Hadrian Bricklaying Robot Can Erect An Entire House’s Walls In Two Days

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Robots… they’re taking our jobs. And there’s really nothing anyone can do to stop it. While masons have been spared from the robot takeover so far, that could change soon with Hadrian, a fully-automated brick-laying robot that can raise the walls of an entire house in as little as two days.

Made by Fastbrick Robotics, the construction robot can lay a whopping 1,000 bricks an hour, both setting the bricks and slathering the mortar all on its own. Since it’s an automaton, it can do all that while working non-stop, allowing it to keep running all-day for 365 days a year, giving it the potential ability to erect 150 homes in the span of 12 months, provided it can run without hardware or mechanical failure.

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Hadrian is set up like a regular construction vehicle, complete with a cabin for a driver who can take it around a location. Except, driving is all it needs an operator for, as the robot can take over the actual brick-laying duties, using its 92-foot long articulated, telescopic boom to reach and set all the bricks in place. Like all robots, Hadrian needs instructions about where and how to lay the bricks, which is accomplished by feeding it a 3D CAD model of the desired structure, from which it calculates details like the amount of bricks, their individual locations, and more. From there, it can individually measure, cut, and lay the bricks in sequence unattended, even going so far as to leave routes for pipes and wiring.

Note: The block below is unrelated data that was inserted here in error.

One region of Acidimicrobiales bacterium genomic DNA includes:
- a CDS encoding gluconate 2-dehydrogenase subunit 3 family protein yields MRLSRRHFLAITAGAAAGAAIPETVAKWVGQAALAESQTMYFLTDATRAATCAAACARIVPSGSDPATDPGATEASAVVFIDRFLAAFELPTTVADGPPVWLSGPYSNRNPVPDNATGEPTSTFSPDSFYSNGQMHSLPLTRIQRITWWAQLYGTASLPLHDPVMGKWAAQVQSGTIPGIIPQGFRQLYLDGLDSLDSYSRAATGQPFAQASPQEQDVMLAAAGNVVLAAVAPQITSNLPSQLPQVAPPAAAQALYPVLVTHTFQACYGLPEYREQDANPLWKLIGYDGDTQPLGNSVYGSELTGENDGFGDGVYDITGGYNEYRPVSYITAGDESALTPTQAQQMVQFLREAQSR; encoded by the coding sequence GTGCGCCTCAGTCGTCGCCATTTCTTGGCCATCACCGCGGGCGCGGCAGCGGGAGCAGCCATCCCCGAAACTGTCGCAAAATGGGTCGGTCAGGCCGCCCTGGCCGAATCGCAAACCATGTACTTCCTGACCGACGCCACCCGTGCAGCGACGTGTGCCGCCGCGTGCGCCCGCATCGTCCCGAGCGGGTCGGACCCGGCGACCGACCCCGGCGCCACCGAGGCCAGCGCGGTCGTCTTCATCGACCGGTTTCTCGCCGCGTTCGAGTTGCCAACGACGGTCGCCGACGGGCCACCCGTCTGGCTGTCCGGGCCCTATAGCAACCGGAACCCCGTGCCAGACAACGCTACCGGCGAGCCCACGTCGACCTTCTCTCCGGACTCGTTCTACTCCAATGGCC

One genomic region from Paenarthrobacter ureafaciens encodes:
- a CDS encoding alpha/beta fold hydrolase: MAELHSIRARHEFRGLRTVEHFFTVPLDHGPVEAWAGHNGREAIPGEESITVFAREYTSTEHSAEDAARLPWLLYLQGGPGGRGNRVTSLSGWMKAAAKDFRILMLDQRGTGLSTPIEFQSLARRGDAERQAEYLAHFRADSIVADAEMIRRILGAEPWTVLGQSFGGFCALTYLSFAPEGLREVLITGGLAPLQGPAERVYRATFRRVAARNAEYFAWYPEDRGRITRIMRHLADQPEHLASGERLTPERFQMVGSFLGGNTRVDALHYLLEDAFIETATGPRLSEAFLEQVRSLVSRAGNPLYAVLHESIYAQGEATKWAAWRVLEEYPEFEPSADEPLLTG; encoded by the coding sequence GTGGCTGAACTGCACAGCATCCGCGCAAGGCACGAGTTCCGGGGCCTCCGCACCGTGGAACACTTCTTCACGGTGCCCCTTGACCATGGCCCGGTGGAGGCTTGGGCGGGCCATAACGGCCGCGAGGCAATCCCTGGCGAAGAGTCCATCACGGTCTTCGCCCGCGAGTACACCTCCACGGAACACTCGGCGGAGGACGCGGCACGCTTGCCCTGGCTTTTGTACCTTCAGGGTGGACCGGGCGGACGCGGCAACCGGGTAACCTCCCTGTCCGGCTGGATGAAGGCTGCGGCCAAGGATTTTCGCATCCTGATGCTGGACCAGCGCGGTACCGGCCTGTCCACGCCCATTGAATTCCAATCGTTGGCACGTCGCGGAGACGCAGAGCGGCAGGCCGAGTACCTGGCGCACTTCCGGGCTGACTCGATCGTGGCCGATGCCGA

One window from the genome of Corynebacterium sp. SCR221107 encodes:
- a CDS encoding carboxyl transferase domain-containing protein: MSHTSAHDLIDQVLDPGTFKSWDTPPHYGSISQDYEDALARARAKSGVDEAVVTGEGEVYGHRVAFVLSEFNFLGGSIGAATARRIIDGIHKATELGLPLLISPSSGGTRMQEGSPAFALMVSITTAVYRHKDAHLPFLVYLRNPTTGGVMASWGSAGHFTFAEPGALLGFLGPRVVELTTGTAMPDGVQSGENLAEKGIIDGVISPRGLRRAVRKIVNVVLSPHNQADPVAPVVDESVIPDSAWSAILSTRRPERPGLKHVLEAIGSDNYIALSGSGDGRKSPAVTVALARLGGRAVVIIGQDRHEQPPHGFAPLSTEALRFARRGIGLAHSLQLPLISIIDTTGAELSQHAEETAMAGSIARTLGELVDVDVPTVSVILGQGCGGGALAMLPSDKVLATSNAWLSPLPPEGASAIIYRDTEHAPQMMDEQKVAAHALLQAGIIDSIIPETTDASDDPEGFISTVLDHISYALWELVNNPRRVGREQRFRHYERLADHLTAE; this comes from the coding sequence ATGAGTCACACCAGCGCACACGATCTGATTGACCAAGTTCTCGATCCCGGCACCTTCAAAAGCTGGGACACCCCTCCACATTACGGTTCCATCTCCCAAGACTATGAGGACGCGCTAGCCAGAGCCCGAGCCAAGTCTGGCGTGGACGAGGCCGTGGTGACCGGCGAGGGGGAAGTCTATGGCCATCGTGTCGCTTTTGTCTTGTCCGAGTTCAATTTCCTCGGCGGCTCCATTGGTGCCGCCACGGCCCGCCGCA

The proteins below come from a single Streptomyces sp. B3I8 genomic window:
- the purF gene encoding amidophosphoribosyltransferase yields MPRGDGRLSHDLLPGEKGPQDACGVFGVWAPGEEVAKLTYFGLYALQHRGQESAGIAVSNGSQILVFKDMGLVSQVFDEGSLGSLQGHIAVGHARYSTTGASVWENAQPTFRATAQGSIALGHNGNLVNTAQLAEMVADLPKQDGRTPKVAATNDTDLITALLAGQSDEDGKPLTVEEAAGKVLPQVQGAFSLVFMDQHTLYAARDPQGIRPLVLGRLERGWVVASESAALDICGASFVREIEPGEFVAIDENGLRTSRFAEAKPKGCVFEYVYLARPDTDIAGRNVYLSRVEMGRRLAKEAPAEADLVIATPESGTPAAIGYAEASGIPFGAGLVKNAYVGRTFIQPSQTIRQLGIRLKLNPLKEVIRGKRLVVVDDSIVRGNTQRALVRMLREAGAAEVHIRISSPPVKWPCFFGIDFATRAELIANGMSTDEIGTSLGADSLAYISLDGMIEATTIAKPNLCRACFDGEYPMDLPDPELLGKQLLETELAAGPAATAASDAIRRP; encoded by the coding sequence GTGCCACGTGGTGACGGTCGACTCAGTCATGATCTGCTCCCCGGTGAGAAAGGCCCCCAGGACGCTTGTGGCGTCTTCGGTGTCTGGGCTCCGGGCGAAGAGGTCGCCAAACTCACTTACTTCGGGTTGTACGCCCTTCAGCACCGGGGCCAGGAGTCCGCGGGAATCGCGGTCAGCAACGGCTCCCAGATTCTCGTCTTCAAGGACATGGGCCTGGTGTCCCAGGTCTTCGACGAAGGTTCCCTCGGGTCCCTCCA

Fastbrick Robotics is looking to market Hadrian in Western Australia first, before expanding to the rest of the country, as well as offshore.

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2 Responses

  1. Factual Franny

    This is super neat. How much would one of these babies cost? I can’t decide between considering this type of technology, versus just building a house entirely out of gigantic legos and safety clips, versus purchasing and traveling with my own little mobile, strictly solar-powered home. It’s incredible how much society and technology continue to evolve. It makes you really wonder, though, what the next steps will be for possibly replacing human-beings with robotic technology such as this, how much more affordable it will be, and when said changes are most likely to take place. While there will always be someone required to monitor the performance of said robotics, they don’t after all take ‘lunch breaks’, bathroom breaks, or have to be double-checked to ensure they aren’t playing on their phones when they are supposed to be working. The 3D CAD model reliability and efficiency based around technological geo-schematics is very advanced.

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    • Dave

      A lot of people feel like these types of advancements take away everyone’s jobs, but when you think about it this thing still has to be manufactured, repaired, engineered, programmed, and operated. Each of those jobs almost certainly is a higher quality job than that of a brick layer.

      Those who are completely against robotic technologies I’d like to remind that they most likely have their own robots already – how many people use a dish-washing machine and clothes-washing machines? These are robots that replaced some pretty crummy jobs that nobody wants to do anyway, and leaves time to do better more productive things than washing our own clothes all day. (Trust me, I’ve lived in Guatemala and washed my own clothes, that is not a fun job.)

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